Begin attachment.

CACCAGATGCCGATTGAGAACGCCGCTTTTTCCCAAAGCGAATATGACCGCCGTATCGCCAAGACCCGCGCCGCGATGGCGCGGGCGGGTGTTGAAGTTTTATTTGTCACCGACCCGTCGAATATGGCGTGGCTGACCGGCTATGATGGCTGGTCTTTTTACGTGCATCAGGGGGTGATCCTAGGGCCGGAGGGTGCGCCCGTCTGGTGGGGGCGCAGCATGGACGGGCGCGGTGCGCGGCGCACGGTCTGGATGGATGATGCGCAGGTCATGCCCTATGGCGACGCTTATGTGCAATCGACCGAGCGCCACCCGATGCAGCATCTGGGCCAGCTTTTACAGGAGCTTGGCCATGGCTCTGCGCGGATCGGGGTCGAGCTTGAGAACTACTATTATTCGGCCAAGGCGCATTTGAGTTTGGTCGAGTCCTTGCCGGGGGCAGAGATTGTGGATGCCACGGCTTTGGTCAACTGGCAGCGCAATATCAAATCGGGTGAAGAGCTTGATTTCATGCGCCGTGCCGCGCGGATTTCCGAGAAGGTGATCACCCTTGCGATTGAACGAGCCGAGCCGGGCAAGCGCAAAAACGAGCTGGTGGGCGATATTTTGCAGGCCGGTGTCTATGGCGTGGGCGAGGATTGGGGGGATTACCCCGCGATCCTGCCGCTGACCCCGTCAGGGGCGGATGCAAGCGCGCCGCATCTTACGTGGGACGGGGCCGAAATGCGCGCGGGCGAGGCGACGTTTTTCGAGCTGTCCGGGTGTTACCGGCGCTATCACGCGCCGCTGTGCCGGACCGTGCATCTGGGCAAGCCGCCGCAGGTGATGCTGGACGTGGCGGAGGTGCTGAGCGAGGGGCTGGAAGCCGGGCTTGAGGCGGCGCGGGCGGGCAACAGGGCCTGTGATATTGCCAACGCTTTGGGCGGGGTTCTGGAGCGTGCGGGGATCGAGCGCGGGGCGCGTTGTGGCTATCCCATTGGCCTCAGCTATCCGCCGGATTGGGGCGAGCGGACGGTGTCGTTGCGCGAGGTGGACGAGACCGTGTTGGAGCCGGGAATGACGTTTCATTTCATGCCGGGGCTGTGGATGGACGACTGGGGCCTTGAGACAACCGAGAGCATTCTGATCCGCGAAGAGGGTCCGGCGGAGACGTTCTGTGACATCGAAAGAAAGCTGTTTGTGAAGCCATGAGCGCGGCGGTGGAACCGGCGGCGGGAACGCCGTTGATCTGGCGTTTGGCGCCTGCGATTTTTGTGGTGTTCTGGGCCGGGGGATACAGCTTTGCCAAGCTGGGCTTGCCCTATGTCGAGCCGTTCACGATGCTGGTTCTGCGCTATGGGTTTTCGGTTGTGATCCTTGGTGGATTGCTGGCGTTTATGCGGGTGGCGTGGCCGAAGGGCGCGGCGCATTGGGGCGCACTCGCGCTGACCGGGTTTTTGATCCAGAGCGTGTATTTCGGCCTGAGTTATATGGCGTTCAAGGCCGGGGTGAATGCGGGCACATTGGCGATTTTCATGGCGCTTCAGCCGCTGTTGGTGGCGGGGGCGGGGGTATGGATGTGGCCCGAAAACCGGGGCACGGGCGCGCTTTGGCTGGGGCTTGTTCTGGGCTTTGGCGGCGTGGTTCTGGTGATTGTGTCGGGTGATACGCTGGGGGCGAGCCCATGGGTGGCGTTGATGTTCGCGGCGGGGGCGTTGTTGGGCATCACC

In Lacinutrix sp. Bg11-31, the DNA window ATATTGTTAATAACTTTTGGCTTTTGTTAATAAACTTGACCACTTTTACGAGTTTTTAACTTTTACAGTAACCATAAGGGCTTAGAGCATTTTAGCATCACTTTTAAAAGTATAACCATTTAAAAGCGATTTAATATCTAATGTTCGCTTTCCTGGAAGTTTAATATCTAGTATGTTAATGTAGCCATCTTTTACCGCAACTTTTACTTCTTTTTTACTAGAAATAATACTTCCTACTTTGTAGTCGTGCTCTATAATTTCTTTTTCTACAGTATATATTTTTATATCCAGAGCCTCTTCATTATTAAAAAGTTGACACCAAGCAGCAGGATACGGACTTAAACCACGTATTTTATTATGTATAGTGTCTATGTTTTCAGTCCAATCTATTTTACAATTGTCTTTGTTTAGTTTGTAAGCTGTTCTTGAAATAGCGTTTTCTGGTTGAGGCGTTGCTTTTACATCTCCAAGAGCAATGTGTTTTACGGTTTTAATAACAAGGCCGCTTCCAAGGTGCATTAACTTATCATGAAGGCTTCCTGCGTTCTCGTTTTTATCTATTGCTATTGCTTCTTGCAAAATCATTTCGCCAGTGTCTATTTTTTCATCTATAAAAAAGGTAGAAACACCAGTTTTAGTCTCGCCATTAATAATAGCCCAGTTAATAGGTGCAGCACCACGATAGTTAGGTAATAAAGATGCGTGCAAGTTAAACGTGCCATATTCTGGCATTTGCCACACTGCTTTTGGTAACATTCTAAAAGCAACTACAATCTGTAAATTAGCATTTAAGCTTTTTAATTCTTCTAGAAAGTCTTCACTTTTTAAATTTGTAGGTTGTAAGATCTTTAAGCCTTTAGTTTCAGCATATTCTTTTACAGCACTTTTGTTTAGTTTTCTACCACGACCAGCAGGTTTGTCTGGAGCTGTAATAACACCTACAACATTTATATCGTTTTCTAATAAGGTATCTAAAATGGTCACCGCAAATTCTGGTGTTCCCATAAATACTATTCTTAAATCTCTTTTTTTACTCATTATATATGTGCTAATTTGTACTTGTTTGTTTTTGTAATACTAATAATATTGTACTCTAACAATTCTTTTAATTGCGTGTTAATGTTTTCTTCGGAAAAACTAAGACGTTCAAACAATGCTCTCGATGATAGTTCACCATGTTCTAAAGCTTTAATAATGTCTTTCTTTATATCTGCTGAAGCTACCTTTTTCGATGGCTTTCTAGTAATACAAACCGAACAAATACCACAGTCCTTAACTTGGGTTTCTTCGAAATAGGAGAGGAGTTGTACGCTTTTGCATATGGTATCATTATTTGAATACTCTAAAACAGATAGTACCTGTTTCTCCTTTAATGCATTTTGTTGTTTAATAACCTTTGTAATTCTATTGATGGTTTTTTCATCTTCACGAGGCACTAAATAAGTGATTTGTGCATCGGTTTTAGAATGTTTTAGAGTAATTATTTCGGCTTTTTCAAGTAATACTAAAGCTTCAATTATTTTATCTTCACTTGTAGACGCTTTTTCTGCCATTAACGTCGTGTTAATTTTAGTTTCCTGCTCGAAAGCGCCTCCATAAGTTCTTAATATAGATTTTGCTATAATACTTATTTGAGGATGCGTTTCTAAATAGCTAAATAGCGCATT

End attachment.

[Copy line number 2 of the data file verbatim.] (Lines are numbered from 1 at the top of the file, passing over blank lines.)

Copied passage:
In Lacinutrix sp. Bg11-31, the DNA window ATATTGTTAATAACTTTTGGCTTTTGTTAATAAACTTGACCACTTTTACGAGTTTTTAACTTTTACAGTAACCATAAGGGCTTAGAGCATTTTAGCATCACTTTTAAAAGTATAACCATTTAAAAGCGATTTAATATCTAATGTTCGCTTTCCTGGAAGTTTAATATCTAGTATGTTAATGTAGCCATCTTTTACCGCAACTTTTACTTCTTTTTTACTAGAAATAATACTTCCTACTTTGTAGTCGTGCTCTATAATTTCTTTTTCTACAGTATATATTTTTATATCCAGAGCCTCTTCATTATTAAAAAGTTGACACCAAGCAGCAGGATACGGACTTAAACCACGTATTTTATTATGTATAGTGTCTATGTTTTCAGTCCAATCTATTTTACAATTGTCTTTGTTTAGTTTGTAAGCTGTTCTTGAAATAGCGTTTTCTGGTTGAGGCGTTGCTTTTACATCTCCAAGAGCAATGTGTTTTACGGTTTTAATAACAAGGCCGCTTCCAAGGTGCATTAACTTATCATGAAGGCTTCCTGCGTTCTCGTTTTTATCTATTGCTATTGCTTCTTGCAAAATCATTTCGCCAGTGTCTATTTTTTCATCTATAAAAAAGGTAGAAACACCAGTTTTAGTCTCGCCATTAATAATAGCCCAGTTAATAGGTGCAGCACCACGATAGTTAGGTAATAAAGATGCGTGCAAGTTAAACGTGCCATATTCTGGCATTTGCCACACTGCTTTTGGTAACATTCTAAAAGCAACTACAATCTGTAAATTAGCATTTAAGCTTTTTAATTCTTCTAGAAAGTCTTCACTTTTTAAATTTGTAGGTTGTAAGATCTTTAAGCCTTTAGTTTCAGCATATTCTTTTACAGCACTTTTGTTTAGTTTTCTACCACGACCAGCAGGTTTGTCTGGAGCTGTAATAACACCTACAACATTTATATCGTTTTCTAATAAGGTATCTAAAATGGTCACCGCAAATTCTGGTGTTCCCATAAATACTATTCTTAAATCTCTTTTTTTACTCATTATATATGTGCTAATTTGTACTTGTTTGTTTTTGTAATACTAATAATATTGTACTCTAACAATTCTTTTAATTGCGTGTTAATGTTTTCTTCGGAAAAACTAAGACGTTCAAACAATGCTCTCGATGATAGTTCACCATGTTCTAAAGCTTTAATAATGTCTTTCTTTATATCTGCTGAAGCTACCTTTTTCGATGGCTTTCTAGTAATACAAACCGAACAAATACCACAGTCCTTAACTTGGGTTTCTTCGAAATAGGAGAGGAGTTGTACGCTTTTGCATATGGTATCATTATTTGAATACTCTAAAACAGATAGTACCTGTTTCTCCTTTAATGCATTTTGTTGTTTAATAACCTTTGTAATTCTATTGATGGTTTTTTCATCTTCACGAGGCACTAAATAAGTGATTTGTGCATCGGTTTTAGAATGTTTTAGAGTAATTATTTCGGCTTTTTCAAGTAATACTAAAGCTTCAATTATTTTATCTTCACTTGTAGACGCTTTTTCTGCCATTAACGTCGTGTTAATTTTAGTTTCCTGCTCGAAAGCGCCTCCATAAGTTCTTAATATAGATTTTGCTATAATACTTATTTGAGGATGCGTTTCTAAATAGCTAAATAGCGCATT